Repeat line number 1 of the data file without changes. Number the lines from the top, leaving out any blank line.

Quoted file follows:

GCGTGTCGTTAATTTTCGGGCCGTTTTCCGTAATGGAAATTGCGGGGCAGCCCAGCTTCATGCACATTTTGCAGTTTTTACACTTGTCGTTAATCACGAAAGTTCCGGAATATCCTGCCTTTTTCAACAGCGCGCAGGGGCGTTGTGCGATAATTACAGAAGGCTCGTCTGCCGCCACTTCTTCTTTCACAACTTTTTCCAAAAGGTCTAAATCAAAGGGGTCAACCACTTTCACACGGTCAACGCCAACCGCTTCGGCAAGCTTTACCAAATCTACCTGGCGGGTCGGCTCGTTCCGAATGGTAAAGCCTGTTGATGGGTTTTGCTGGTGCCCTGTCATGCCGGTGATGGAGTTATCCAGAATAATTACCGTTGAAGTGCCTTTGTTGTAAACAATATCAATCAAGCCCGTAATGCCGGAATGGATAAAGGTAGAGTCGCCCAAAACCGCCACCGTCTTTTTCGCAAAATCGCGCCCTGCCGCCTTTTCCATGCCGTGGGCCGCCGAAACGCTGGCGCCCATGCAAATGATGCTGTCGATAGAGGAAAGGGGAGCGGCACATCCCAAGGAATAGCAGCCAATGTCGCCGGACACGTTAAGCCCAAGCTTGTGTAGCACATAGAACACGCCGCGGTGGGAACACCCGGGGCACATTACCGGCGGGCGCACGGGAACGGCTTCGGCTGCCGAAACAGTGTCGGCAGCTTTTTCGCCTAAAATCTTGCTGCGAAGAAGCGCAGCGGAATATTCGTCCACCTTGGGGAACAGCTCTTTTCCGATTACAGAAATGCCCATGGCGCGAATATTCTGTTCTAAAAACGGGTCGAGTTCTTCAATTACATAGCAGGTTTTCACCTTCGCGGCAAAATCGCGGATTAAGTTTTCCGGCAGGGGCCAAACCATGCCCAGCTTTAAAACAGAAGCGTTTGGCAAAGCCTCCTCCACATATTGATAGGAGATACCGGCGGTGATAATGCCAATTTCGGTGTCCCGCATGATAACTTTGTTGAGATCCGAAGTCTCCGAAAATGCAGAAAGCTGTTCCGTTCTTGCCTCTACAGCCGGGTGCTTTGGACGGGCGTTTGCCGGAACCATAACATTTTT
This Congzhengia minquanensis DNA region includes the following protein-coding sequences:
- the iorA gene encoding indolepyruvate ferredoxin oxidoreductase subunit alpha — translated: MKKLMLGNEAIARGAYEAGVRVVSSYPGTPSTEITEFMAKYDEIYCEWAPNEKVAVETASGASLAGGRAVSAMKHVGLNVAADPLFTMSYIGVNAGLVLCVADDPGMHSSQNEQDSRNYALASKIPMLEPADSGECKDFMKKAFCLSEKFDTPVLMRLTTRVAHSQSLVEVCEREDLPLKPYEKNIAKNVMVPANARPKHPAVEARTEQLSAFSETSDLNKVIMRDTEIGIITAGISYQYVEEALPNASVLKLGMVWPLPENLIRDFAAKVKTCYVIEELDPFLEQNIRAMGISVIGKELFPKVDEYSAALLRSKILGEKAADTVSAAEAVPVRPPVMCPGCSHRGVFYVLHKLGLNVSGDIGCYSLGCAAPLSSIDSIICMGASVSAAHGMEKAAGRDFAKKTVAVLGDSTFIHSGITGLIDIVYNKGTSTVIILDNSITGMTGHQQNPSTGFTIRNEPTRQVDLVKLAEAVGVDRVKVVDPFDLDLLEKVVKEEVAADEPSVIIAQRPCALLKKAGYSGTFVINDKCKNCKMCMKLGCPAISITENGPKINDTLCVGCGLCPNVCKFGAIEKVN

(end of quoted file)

GCGTGTCGTTAATTTTCGGGCCGTTTTCCGTAATGGAAATTGCGGGGCAGCCCAGCTTCATGCACATTTTGCAGTTTTTACACTTGTCGTTAATCACGAAAGTTCCGGAATATCCTGCCTTTTTCAACAGCGCGCAGGGGCGTTGTGCGATAATTACAGAAGGCTCGTCTGCCGCCACTTCTTCTTTCACAACTTTTTCCAAAAGGTCTAAATCAAAGGGGTCAACCACTTTCACACGGTCAACGCCAACCGCTTCGGCAAGCTTTACCAAATCTACCTGGCGGGTCGGCTCGTTCCGAATGGTAAAGCCTGTTGATGGGTTTTGCTGGTGCCCTGTCATGCCGGTGATGGAGTTATCCAGAATAATTACCGTTGAAGTGCCTTTGTTGTAAACAATATCAATCAAGCCCGTAATGCCGGAATGGATAAAGGTAGAGTCGCCCAAAACCGCCACCGTCTTTTTCGCAAAATCGCGCCCTGCCGCCTTTTCCATGCCGTGGGCCGCCGAAACGCTGGCGCCCATGCAAATGATGCTGTCGATAGAGGAAAGGGGAGCGGCACATCCCAAGGAATAGCAGCCAATGTCGCCGGACACGTTAAGCCCAAGCTTGTGTAGCACATAGAACACGCCGCGGTGGGAACACCCGGGGCACATTACCGGCGGGCGCACGGGAACGGCTTCGGCTGCCGAAACAGTGTCGGCAGCTTTTTCGCCTAAAATCTTGCTGCGAAGAAGCGCAGCGGAATATTCGTCCACCTTGGGGAACAGCTCTTTTCCGATTACAGAAATGCCCATGGCGCGAATATTCTGTTCTAAAAACGGGTCGAGTTCTTCAATTACATAGCAGGTTTTCACCTTCGCGGCAAAATCGCGGATTAAGTTTTCCGGCAGGGGCCAAACCATGCCCAGCTTTAAAACAGAAGCGTTTGGCAAAGCCTCCTCCACATATTGATAGGAGATACCGGCGGTGATAATGCCAATTTCGGTGTCCCGCATGATAACTTTGTTGAGATCCGAAGTCTCCGAAAATGCAGAAAGCTGTTCCGTTCTTGCCTCTACAGCCGGGTGCTTTGGACGGGCGTTTGCCGGAACCATAACATTTTT